Bug 637251 - virt-inspector fails to recognize data-only NTFS disk image
virt-inspector fails to recognize data-only NTFS disk image
Status: NEW
Product: Virtualization Tools
Classification: Community
Component: libguestfs (Show other bugs)
unspecified
All Linux
low Severity medium
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Assigned To: Richard W.M. Jones
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Depends On:
Blocks:
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Reported: 2010-09-24 13:16 EDT by Eric Blake
Modified: 2011-04-12 13:44 EDT (History)
2 users (show)

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Description Eric Blake 2010-09-24 13:16:54 EDT
Description of problem:
I have a Windows VM set up with two disk images, c:\ containing the OS and d:\ containing data (mainly so that I can preserve data while nuking and reinstalling the OS).  However, while virt-manager correctly recognizes that the second image does not contain an OS, it fails to at least mention that it _did_ recognize a valid NTFS partition.

Version-Release number of selected component (if applicable):
libguestfs-1.5.18-1.fc14.2.i686
libguestfs-tools-1.5.18-1.fc14.2.i686


How reproducible:
always

Steps to Reproduce:
1. set up a windows VM with two virtio disk images; one image for the OS becoming the virtual c:\, and another as the virtual d:\.
2. virt-inspector image1.img
3. virt-inspector image2.img
  
Actual results:
step 2: inspecting the OS image alone makes no mention that the OS mount table has mention of a d:\ drive:
# virt-inspector /mnt/backup/opt/libvirt/images/windows_2008.img 
windows i386 6.0 (Windows Server (R) 2008 Standard) on /dev/sda1:
  Mountpoints:
    /dev/sda1                      /
  Filesystems:
    /dev/sda1:
      type: ntfs
      content: windows-root
  Applications:

step 3: inspecting the data image completely fails:
# virt-inspector /mnt/backup/opt/libvirt/images/data.img 
No operating system could be detected inside this disk image.

This may be because the file is not a disk image, or is not a virtual machine
image, or because the OS type is not understood by virt-inspector.

If you feel this is an error, please file a bug report including as much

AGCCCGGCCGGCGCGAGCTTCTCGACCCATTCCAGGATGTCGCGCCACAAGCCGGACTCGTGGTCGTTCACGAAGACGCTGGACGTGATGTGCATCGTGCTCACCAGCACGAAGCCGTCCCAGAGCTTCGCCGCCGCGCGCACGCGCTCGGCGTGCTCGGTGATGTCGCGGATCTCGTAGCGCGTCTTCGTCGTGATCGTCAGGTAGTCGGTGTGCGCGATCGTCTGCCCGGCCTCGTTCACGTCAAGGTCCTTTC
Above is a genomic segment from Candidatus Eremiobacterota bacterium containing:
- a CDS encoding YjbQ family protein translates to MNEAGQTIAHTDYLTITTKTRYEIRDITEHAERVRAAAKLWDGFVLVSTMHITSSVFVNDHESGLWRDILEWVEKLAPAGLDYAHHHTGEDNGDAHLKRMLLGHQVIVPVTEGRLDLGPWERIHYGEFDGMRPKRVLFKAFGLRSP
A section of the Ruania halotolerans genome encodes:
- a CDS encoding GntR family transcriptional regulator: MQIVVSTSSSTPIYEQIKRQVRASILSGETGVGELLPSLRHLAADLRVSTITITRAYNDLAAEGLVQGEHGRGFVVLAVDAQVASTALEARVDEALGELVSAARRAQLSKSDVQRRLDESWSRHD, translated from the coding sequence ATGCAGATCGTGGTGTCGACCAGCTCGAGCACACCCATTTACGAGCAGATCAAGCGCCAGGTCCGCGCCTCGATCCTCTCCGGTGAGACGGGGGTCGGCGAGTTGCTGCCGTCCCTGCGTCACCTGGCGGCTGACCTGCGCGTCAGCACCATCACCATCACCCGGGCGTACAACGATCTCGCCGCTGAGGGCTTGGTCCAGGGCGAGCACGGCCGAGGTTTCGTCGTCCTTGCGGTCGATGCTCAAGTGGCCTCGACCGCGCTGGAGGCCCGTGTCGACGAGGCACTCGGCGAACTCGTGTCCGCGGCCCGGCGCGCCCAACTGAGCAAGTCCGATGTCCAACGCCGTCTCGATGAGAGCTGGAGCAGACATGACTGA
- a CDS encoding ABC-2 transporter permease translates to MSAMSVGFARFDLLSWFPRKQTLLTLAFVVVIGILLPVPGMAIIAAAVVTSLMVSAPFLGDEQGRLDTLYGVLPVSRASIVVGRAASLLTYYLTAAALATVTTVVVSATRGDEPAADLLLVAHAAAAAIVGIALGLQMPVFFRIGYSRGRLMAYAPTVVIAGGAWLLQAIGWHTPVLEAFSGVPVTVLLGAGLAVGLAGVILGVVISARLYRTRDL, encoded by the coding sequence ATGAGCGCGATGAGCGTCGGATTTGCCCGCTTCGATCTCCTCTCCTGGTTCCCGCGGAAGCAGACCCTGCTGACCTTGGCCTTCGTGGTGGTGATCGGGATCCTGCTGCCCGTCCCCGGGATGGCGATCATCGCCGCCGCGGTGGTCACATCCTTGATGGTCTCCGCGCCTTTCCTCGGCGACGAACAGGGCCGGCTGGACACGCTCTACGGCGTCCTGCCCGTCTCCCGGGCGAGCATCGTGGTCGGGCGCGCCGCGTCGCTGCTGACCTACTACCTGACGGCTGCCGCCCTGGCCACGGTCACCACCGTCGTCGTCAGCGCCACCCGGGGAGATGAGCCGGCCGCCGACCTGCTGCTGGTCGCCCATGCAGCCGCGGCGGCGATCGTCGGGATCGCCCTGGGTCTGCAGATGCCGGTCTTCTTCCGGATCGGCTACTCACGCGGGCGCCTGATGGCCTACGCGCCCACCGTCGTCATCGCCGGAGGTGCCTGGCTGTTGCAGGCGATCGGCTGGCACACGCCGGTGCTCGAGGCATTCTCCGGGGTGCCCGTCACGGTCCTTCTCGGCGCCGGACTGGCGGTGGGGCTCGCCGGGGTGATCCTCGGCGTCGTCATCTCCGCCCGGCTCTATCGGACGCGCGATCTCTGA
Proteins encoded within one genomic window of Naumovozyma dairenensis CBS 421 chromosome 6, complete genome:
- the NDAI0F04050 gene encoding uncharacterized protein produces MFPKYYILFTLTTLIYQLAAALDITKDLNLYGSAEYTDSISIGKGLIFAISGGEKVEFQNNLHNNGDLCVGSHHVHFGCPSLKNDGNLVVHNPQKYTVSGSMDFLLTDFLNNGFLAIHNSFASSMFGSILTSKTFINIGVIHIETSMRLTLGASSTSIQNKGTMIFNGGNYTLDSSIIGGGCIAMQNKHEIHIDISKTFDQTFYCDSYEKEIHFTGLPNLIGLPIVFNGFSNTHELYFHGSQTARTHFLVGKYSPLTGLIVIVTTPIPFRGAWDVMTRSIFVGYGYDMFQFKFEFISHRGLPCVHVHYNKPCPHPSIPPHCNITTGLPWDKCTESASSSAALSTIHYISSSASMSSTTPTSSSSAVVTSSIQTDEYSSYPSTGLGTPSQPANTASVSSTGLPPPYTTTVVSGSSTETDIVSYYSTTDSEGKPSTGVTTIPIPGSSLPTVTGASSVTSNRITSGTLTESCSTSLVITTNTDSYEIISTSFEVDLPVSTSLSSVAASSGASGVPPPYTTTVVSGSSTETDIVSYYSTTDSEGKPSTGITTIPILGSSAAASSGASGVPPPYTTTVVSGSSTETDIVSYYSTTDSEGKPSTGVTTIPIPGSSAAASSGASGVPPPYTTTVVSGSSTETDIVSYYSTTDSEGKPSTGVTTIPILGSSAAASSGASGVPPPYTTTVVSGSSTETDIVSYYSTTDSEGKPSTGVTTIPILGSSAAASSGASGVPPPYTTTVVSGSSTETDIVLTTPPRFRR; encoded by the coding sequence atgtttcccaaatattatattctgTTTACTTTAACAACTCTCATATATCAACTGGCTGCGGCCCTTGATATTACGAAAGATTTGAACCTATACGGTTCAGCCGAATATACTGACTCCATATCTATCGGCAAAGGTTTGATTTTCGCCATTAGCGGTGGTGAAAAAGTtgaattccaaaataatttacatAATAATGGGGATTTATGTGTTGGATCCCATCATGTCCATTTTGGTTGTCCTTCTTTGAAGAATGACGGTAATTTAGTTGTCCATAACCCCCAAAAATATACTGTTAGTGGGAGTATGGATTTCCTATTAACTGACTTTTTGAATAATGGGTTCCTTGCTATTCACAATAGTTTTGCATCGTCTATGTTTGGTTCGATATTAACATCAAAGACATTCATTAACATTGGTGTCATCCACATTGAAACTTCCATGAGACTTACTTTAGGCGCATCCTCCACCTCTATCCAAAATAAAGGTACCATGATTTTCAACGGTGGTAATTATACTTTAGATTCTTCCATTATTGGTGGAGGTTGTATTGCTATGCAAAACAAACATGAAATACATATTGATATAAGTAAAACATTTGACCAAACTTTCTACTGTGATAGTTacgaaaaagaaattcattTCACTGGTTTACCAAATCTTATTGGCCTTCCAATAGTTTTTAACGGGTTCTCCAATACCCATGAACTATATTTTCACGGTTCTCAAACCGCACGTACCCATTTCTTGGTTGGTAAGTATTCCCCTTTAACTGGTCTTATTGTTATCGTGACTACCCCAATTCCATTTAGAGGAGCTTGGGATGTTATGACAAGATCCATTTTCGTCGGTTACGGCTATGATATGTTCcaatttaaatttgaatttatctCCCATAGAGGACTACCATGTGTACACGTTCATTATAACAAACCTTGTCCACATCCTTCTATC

information about the disk image as possible.


Expected results:
I'm not sure if it is possible to inspect the windows registry to see what cross-disk mount points windows expects to see, but it would be nice if inspecting image1 could tell me that the image depends on the existence of a d: mountpoint when loaded in a VM, similarly to how virt-inspector detects missing mountpoints for a two-image Linux guest.

More importantly, it would be nice if inspecting the data disk could display something like:
No operating system could be detected inside this disk image.
  Mountpoints:
    /dev/sda1                      /
  Filesystems:
    /dev/sda1:
      type: ntfs
      content: data
  Applications:

rather than flat-out giving up when no OS is detected on any partition.


Additional info:
guestfish can successfully use both images in a single session:
# guestfish --ro -a /mnt/backup/opt/libvirt/images/windows_2008.img \
  -a /mnt/backup/opt/libvirt/images/data.img 

Welcome to guestfish, the libguestfs filesystem interactive shell for
editing virtual machine filesystems.

Type: 'help' for a list of commands
      'man' to read the manual
      'quit' to quit the shell

><fs> run
><fs> mkmountpoint /c
><fs> mkmountpoint /d
><fs> mount /dev/sda1 /c
><fs> mount /dev/sdb1 /d

at which point 'll /c /d' showed both windows root drive contents.
Comment 1 Richard W.M. Jones 2011-04-12 13:44:57 EDT
Sorry for losing track of this bug.

Firstly I'll note that you're using virt-inspector wrong.  If a
VM has two disks, then you have to present both of those disks
to virt-inspector at the same time, and in the same order that
they would appear to the regular guest.  Thus:

  virt-inspector image1.img image2.img

Now with libguestfs < something very very recent, that would still
have failed.  So the second point is that we've fixed the Windows
second drive problem (bug 674130), and provided support for
drive letters in the API (http://libguestfs.org/guestfs.3.html#guestfs_inspect_get_drive_mappings).

You will need the most recent version of libguestfs to
get these changes.

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